FILE - In this April 4, 2018 file photo, a U.S-backed Syrian Manbij Military Council soldier passes a U.S. position near the tense front line with Turkish-backed fighters, in Manbij, north Syria. U.S. President Donald Trump's decision Wednesday Dec. 19, 2018, to withdraw U.S. troops from Syria has rattled Washington's Kurdish allies, who are its most reliable partner in Syria and among the most effective ground forces battling the Islamic State group. (AP Photo/Hussein Malla, File)

US ally in Syria says pullout will aid IS, cause instability

December 20, 2018 - 5:47 am

BEIRUT (AP) — The United States' main ally in Syria on Thursday rejected President Donald Trump's claim that Islamic State militants have been defeated and warned that the withdrawal of American troops would lead to a resurgence of the extremist group.

The Kurdish-led Syrian Democratic Forces said in a statement that a premature U.S. troop pullout would have dangerous repercussions and a destabilizing effect on the region.

"The war against Islamic state has not ended and the Islamic State has not been defeated," the statement said. It was the first official comment by the group on Trump's surprise announcement Thursday.

Trump's decision to withdraw troops from Syria has rattled Washington's Kurdish allies, who are its most reliable partner in Syria and among the most effective ground forces battling IS. With U.S. air support, the Kurds drove IS from much of northern and eastern Syria in a costly four-year campaign.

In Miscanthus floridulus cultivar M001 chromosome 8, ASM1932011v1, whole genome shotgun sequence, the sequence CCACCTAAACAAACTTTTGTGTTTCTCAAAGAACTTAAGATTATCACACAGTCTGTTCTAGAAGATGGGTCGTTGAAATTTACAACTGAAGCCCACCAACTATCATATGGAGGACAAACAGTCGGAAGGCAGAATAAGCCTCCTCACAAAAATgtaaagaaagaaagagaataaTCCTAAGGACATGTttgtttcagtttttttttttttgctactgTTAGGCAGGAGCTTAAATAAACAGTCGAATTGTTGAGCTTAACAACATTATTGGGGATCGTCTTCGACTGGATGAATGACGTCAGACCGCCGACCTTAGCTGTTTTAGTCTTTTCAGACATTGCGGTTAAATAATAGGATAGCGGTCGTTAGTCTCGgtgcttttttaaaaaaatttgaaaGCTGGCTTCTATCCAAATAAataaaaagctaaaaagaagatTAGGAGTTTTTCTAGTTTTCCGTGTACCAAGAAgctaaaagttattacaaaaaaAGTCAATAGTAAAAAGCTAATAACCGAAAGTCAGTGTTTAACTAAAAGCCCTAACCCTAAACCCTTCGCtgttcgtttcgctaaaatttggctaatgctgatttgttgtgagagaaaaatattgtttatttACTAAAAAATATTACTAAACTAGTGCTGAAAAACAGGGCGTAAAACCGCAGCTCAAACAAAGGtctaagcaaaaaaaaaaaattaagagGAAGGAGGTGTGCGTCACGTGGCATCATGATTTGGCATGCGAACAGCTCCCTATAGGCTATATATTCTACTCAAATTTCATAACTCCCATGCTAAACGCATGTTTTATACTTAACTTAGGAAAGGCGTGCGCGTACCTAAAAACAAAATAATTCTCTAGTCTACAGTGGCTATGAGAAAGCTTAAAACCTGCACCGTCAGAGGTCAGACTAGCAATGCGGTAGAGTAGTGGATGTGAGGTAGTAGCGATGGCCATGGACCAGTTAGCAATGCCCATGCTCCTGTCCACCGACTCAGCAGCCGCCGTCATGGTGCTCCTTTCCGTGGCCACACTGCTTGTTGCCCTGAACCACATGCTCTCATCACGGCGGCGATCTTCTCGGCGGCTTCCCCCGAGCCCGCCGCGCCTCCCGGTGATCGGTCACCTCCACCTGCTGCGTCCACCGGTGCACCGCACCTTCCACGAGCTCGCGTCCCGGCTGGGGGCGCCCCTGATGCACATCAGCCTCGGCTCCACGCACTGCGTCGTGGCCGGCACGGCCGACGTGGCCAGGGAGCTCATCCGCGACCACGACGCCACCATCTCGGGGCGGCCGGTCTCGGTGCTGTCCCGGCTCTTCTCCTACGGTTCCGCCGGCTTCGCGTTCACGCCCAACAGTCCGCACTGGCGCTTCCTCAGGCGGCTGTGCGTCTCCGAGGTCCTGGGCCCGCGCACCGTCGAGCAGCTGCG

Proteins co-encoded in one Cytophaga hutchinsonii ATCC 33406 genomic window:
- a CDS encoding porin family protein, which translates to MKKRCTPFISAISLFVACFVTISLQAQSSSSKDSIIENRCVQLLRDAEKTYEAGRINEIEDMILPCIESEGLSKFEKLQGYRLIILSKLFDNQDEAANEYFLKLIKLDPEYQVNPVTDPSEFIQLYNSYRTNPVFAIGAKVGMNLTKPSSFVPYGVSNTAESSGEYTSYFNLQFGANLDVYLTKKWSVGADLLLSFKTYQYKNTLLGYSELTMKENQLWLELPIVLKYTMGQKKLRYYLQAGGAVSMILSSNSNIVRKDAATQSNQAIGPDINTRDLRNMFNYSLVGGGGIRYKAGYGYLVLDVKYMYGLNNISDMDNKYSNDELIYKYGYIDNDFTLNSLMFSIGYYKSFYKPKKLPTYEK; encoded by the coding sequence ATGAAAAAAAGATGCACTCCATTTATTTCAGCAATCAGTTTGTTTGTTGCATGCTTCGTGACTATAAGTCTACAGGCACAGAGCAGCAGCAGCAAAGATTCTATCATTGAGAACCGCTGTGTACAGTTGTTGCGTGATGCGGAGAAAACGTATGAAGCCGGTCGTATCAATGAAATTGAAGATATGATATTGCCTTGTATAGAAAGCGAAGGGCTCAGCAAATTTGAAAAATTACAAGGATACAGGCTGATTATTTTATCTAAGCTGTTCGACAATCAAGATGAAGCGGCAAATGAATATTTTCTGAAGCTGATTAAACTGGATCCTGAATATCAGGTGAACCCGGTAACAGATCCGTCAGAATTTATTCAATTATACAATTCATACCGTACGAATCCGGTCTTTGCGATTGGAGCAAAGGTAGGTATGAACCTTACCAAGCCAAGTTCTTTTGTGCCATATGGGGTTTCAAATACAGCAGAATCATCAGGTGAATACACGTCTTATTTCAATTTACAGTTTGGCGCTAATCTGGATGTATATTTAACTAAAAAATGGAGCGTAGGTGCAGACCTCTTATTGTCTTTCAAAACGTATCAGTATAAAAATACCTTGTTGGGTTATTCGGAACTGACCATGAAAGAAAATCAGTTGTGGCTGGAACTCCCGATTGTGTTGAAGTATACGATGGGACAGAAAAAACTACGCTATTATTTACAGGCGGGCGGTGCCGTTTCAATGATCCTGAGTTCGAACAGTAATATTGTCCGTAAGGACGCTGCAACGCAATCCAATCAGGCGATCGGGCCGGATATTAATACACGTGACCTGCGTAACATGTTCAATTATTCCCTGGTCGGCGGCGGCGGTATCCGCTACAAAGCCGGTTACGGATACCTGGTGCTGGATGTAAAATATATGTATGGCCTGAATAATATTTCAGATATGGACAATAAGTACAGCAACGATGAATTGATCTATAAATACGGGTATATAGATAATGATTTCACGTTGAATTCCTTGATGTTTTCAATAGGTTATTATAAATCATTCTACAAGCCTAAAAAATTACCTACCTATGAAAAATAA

Kurdish officials and commanders met into the night, discussing their responses to the decision, local residents said Thursday.

Arin Sheikmos, a Kurdish journalist and commentator, said "we have every right to be afraid."

"If the Americans pull out and leave us to the Turks or the (Syrian) regime our destiny will be like the Kurds of Iraqi Kurdistan in 1991 — million of refugees, there will be massacres. Neither the regime, not Iran nor Turkey, will accept our presence here," he told the AP.

Trump's decision to withdraw is widely seen as an abandonment of a loyal ally. Turkish President Recep Tayyip Erdogan has repeatedly threatened to launch a new offensive against the Kurds. The threat from Turkey could drive the Kurds into the arms of Syrian President Bashar Assad, and by extension Iran and Russia.

Turkey views the People's Protection units, or YPG, the main component of the Syrian Democratic Forces, as a terrorist group and an extension of the insurgency within its borders. U.S. support for the group has strained ties between the two NATO allies.

"This is expected," Ebrahim Ebrahim, a Syrian Kurd based in Europe, said of the pullout. "But it is not just treason to the Kurds or the people of Syria but to democracy, to morals, if this is true. Yes, true, we fought for ourselves, but we also fought for democracies all over the world," he added.

A Syrian member of parliament, Peter Marjana, said Thursday that a U.S. pullout would be a "recognition that Syria has won."

Trump's contention that IS has been defeated contradicted his own experts' assessments and shocked his party's lawmakers, who called his decision rash and dangerous.

The U.S. began airstrikes against IS in Syria in 2014, and later sent in ground troops to aid Kurdish forces. Trump abruptly declared their mission accomplished in a tweet.

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